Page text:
William Dart takes a stroll on the sunny side, featuring new releases with some happiness-inducing music from NRBQ, Eels, Stephen Malkmus, and Jack White.
Winter may be on its inevitable way, but I’m determined to stay on the sunny side and be rigorously happy, taking my cue from Juanita Hall singing this spirits-raiser from Rodgers and Hammerstein’s South Pacific. It may be just a little too cute for some and rattle a few PC meters in some quarters, with its faux-Pidjin English lyrics. But the message is clear and human.
'Happy Talk' is a boost of a finale for a new EP from NRBQ, a band that has been brightening its fans’ lives and lifting their spirits for just over half a century. They’re well-nigh impossible to lock into any style corral. I first met up with them bopping the blues with Carl Perkins in 1970 and, just three years ago, they were swinging into Thelonious Monk.
While the original Rodgers and Hammerstein musical is not specific about its South Pacific location, NRBQ takes it into Indonesian territory..
Mark Oliver Everett of Eels is a man whom one’s always wanted to clutch in a hearty bear hug and coax onto the sunnier side of the street. Ever since that 1996 album Beautiful Freak, and the song "Susan's House", with its grim verses cataloguing desperate lives leavened by choruses that offered a taste of honeyed salvation.
Mark Everett would establish himself as one of rock’s notable melancholics, culminating in 2014’s The Cautionary Tales of Mark Oliver Everett. But here, despite the collection’s tough and testing outpourings, there is a ray of hope in its final song, when he proposes a toast to a life that hadn’t always been that bad.
Now, three years later, Eels’ just-released The Deconstruction album comes up with few more hints of a new positivity. The world is a mess, Everett tells us, and what he is doing is just music. Music by someone who tends to believe that chance starts in your own backyard.
There’s cautious optimism here, from a man who goes on to admit that life’s a bit like a Roger Miller song that he admires. You can’t roller skate in a buffalo herd but you can be happy if you’ve a mind to. And while he’s outlining his deconstructionist philosophy in the title song, there’s the usual jewel-box of sonic frills and finery to illuminate the journey.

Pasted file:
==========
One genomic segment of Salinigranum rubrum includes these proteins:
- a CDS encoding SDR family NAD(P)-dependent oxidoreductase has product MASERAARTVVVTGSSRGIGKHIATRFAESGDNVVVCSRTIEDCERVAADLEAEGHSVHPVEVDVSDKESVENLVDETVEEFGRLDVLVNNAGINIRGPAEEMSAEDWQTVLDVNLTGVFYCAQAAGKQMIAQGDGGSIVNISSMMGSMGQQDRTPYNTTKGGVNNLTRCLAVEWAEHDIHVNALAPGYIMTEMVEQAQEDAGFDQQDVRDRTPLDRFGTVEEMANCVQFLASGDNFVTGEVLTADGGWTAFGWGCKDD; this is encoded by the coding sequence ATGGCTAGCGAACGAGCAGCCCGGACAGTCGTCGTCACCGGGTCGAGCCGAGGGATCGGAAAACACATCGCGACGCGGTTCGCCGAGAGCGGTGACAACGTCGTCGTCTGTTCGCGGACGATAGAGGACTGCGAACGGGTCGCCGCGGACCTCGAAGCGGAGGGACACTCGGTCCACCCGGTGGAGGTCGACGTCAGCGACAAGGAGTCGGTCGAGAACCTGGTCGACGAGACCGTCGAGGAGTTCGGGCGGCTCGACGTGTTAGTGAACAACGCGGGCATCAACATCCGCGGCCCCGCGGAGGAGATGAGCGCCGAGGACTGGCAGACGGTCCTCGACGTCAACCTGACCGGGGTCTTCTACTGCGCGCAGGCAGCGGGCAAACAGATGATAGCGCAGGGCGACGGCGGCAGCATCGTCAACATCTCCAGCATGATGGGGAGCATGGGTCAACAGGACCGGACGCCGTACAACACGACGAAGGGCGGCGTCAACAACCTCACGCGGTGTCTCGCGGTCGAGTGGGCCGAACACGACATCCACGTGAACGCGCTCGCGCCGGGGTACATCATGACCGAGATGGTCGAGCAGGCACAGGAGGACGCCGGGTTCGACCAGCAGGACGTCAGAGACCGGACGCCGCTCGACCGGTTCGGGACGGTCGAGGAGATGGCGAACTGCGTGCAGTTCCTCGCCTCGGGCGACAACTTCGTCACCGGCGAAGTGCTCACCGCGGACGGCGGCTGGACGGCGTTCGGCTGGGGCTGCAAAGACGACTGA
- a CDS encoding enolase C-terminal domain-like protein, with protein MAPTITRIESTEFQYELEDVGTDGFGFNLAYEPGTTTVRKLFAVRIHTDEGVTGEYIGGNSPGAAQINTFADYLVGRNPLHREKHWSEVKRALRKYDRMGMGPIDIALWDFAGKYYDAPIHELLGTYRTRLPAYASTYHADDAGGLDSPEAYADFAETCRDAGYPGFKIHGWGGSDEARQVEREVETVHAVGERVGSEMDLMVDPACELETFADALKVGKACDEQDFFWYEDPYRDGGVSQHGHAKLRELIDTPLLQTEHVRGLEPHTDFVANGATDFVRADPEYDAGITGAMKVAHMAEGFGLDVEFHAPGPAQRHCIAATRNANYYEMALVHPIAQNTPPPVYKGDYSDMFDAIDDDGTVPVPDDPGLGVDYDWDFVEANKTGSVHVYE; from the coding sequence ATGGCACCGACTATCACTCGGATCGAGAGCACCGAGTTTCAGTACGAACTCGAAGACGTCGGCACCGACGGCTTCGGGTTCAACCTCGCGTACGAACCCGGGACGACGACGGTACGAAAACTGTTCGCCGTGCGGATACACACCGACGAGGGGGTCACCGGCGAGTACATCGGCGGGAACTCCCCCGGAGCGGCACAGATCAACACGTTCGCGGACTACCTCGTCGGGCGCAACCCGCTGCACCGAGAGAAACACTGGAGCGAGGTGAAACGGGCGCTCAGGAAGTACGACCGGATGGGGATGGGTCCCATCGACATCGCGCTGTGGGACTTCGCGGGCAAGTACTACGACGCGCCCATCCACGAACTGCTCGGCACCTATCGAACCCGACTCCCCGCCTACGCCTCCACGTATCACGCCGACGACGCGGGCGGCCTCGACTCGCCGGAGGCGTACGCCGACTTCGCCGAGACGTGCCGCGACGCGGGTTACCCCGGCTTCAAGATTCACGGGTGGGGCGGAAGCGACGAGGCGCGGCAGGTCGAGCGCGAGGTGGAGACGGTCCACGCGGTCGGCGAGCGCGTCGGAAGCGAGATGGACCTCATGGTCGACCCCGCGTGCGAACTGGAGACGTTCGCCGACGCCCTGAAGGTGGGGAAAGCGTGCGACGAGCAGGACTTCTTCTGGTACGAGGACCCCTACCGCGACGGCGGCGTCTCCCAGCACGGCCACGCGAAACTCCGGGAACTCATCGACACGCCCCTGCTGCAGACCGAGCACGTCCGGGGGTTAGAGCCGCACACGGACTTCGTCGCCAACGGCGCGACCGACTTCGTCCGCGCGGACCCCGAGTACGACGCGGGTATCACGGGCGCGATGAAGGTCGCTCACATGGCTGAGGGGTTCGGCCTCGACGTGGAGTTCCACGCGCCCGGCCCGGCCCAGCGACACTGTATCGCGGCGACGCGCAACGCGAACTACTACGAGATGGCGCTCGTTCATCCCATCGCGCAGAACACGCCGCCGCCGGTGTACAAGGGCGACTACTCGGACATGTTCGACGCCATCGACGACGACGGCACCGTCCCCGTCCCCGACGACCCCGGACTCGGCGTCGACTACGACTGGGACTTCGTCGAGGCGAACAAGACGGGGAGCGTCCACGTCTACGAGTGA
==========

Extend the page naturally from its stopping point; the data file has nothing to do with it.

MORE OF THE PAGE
Stephen Malkmus’s music has always had a winning lightness, from way back in the early days of his first band, Pavement. And so many of the Malkmus songs that I’ve played on this programme over the years retain this quality, from “Trojan Curfew” off his very first solo album in 2001 to the gentle hum of "We Can't Help You" from Real Emotional Trash seven years later. And by 2014’s Wigout at Jagbags, lightness had turned into to downright rib-tickling.
It’s not that Malkmus can’t show serious intent. He does, both musically in the prog rock brilliance of 2003’s Pig Lib and in his lyrics, with their many wry dissections of the very soul of an indie musician. Yet lightness is never forfeited and it’s significant that his upcoming album is titled, rather edgily, Sparkle Hard.
A single has been leaked out to whet out appetites. The song "Middle America" is a gently seditious attack on the complacency of our times, all wrapped up with the sweetest hooks and a beguiling strum. Inspired no doubt by our global winter of discontent, it has all the Malkmus detailing one cherishes, from likening the colour of a blush to a brand cough syrup through to a heart-stopping segue from verse to chorus.
If Stephen Malkmus deals out an art that conceals art, Jack White is the rock equivalent of a demonic piano virtuoso from the nineteenth century.
The ever-unpredictable White was rather given to flexing his musical muscles back in the days of the duo, The White Stripes, literally ripping into the elegant melancholy of this Bacharach standard.
Jack White’s new, third, solo album, Boarding House Reach, has critics analyzing its crazy quilt of styles and searching for the soul of the man who’s behind the musical zigzagging. From slices of funk-laden groove to groggy piano ballads, it’s a musical compendium without an index.
One track has been generally ignored, perhaps for venturing a little too far beyond the musical pale. As someone who searches out the indignities foisted on classical music by jazz, rock and pop musicians, I couldn’t resist White’s closing tribute to the Czech composer Dvorak.
He doesn’t quite combine the tune of Dvorak's Humoresque with The Blue Bells of Scotland — which was an old party trick of my fiddler grandmother — but, dispensing the kitschest of lyrics in the frailest of voices, he allows us the pleasure of a smirk.
Listen to all these tracks and more by clicking on the "Listen" link at the top of the page.
'Song title' (Composer) – Performers
'Happy Talk' (Rodgers/ Hammerstein) – Juanita Hall
South Pacific, Original Soundtrack
'Happy Talk' (Rodgers/ Hammerstein) – NRBQ
'Susan’s House' (Everett) – Eels
'Oh What a Beautiful Morning' (Rodgers/ Hammerstein) – Eels
Oh What a Beautiful Morning
'The Deconstruction' (Everett) – Eels
'Premonition' (Everett) – Eels
'Death and the Maiden' (Downes) – Stephen Malkmus
Under the Influence
'Rumble at the Rainbo' (Malkmus) – Stephen Malkmus and the Jicks
Wig Out at Jagbags
'Middle America' (Malkmus) – Stephen Malkmus and the Jicks
'I just don’t know what to do with myself' (Bacharach) – The White Stripes
'Humoresque' (Dvořák et al) – Jack White
Boarding House Reach